The Kipper Patrol

Louise Wilkinson (2009)

History   Non-fiction   World War 2

Thornaby, 1930, saw the formation of 608 squadron Auxiliary Air Force. Remembered by some veterans as ‘the kipper patrol’, this book provides a long awaited history of a squadron remembered by many local people and recognised by both the Airman Memorial and the replica Spitfire. It serves as a lasting memory to the squadron, aerodrome and veterans.

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About this book

Thornaby, 1930, saw the formation of 608 squadron Auxiliary Air Force. Remembered by some veterans as “the kipper patrol,” their job as part of Coastal Command, involved protecting shipping convoys, looking for submarines and defending the northern supply routes. Although their role was never seen as glamorous and never received national glory, nonetheless, they played a significant part in the defence of the United Kingdom. This book tells the story of young pilots such as Geoffrey Ambler, Geoffrey Shaw, William Appleby-Brown and Peter Vaux, and airmen such as Albert Guy, Harold Coppick and Syd Buckle, and considers how their lives were dramatically changed with the onset of the Second World War, which saw them cease to be part-timers and become full time members of the Royal Air Force.
The Kipper Patrol serves as an insight into the history of this squadron, as well as the history of Thornaby Aerodrome itself. It uses as its basis, a series of interviews with veterans from the squadron and presents their memories of squadron life, along with many of their personal photographs. The book provides an insight into relationships between officers and other ranks within a military organisation and shows how these relationships changed over time.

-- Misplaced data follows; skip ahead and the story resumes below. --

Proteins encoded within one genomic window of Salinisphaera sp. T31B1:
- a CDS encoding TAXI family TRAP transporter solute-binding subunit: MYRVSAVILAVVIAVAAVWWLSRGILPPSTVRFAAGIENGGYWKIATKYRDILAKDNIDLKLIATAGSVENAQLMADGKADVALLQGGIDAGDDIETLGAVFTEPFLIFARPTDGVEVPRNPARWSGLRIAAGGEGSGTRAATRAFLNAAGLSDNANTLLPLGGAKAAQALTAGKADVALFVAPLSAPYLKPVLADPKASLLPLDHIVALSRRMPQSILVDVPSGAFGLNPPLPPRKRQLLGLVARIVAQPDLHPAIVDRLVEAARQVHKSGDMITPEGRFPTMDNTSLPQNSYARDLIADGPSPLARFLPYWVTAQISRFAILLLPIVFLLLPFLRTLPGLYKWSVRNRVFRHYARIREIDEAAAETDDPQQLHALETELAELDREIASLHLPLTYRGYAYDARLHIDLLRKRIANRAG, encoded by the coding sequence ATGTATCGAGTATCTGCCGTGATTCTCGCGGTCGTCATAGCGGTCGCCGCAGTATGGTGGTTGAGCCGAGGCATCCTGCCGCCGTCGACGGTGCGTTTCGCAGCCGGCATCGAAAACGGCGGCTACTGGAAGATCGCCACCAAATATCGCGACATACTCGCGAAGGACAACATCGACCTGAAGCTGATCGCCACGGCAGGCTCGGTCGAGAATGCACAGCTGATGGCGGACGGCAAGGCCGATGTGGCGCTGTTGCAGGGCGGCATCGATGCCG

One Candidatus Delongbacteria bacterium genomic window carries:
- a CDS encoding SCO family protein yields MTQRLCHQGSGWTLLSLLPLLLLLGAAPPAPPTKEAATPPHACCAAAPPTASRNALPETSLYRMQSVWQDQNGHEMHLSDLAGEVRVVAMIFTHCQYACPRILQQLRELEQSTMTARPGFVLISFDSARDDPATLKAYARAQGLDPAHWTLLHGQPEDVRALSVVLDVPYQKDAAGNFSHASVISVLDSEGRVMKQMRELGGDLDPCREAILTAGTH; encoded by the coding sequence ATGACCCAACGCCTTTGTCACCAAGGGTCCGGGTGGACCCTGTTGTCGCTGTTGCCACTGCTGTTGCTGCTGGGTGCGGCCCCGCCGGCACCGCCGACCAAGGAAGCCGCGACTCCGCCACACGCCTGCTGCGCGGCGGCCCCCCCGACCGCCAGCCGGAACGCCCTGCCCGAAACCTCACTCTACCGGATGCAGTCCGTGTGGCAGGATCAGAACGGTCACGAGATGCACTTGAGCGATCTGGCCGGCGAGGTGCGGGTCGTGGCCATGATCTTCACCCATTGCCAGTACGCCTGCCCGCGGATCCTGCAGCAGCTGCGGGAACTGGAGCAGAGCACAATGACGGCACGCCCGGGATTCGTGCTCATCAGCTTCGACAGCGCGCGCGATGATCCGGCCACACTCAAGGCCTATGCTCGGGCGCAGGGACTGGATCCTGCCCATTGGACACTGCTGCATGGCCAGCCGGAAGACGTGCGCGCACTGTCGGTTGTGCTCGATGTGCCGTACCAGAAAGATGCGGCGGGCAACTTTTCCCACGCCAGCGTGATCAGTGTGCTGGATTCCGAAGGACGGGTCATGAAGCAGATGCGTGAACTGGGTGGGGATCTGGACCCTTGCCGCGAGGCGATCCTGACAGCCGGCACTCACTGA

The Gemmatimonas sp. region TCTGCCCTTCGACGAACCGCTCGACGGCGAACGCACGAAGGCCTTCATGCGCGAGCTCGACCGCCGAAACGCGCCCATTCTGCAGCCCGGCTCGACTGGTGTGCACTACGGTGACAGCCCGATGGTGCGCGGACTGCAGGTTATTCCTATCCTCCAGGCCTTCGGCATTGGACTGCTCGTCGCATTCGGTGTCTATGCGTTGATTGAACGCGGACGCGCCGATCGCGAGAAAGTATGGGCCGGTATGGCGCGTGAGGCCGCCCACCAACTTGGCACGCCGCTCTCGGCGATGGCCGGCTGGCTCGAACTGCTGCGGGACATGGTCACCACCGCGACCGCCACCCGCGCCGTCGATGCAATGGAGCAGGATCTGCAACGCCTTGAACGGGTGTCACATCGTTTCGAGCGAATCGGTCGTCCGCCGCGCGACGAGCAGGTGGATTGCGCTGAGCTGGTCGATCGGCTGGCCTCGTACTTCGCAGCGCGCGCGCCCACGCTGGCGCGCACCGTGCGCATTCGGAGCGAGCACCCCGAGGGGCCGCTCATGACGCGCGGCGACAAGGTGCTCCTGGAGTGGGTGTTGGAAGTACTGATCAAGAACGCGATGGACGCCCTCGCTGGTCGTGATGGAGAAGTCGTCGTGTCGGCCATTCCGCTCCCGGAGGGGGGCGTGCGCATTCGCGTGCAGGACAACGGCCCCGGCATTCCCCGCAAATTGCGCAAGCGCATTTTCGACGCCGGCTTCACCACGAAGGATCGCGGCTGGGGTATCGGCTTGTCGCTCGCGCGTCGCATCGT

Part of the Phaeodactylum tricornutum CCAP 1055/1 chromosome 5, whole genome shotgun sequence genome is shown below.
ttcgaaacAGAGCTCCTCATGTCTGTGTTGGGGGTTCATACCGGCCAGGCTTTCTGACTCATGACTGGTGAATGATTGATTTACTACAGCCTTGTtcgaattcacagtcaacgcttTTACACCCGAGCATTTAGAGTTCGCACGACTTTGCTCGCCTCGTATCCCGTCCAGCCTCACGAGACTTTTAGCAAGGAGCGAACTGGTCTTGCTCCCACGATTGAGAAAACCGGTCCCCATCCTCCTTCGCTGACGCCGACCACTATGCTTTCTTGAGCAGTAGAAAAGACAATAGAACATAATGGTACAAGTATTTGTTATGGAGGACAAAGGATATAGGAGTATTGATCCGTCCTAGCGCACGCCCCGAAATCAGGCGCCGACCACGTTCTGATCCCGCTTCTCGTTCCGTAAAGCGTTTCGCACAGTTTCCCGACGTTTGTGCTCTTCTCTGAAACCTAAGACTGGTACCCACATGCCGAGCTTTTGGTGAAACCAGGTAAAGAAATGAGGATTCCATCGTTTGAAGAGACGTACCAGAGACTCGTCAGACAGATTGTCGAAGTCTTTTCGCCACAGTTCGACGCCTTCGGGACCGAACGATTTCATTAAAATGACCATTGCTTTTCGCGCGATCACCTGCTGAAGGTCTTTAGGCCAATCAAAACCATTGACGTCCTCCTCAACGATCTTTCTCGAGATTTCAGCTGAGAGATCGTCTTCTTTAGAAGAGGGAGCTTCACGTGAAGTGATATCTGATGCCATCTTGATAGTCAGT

The Kipper Patrol provides a long awaited history of a squadron remembered by many local people, and recognised by both the Airman Memorial and the replica Spitfire. It serves as a lasting memory to both the squadron and the aerodrome, and in particular, to the many veterans who so willingly gave up their time to share their memories.

About Author

Louise Wilkinson

I was born in Malta in 1961 where my father was doing his National Service. I was brought up in Guisborough, Cleveland, where my father was a local solicitor and my mother was a primary school teacher. I joined the Women’s Royal Army Corps as a Data Telegraphist in 1979 and then left in 1982 having served in Cyprus for over a year. I then worked in local government in Swindon, Wiltshire within the Finance Department. Having spent two years doing my “A” levels at night school, I decided in 1989 to give up work and return to the North East to go to university. I was offered a place at the University of Teesside and spent a fantastic three years studying politics, international relations, sociology and history. I was awarded a first class honours degree in Humanities in 1992, and then I went to York University for one year to do my Post Graduate Certificate in Education. As a newly qualified teacher I was successful in gaining a job at Grangefield School in Stockton on Tees as a history teacher. I have been there ever since, although I am now the Head of History in the school. After I had been teaching for a while I decided that I wanted to further my studies and I embarked on a Master of Philosophy research degree programme at the University of Teesside, researching Thornaby Aerodrome and 608 Squadron. My research meant that I had to interview many of the veterans who had served either at the Aerodrome or as [...]

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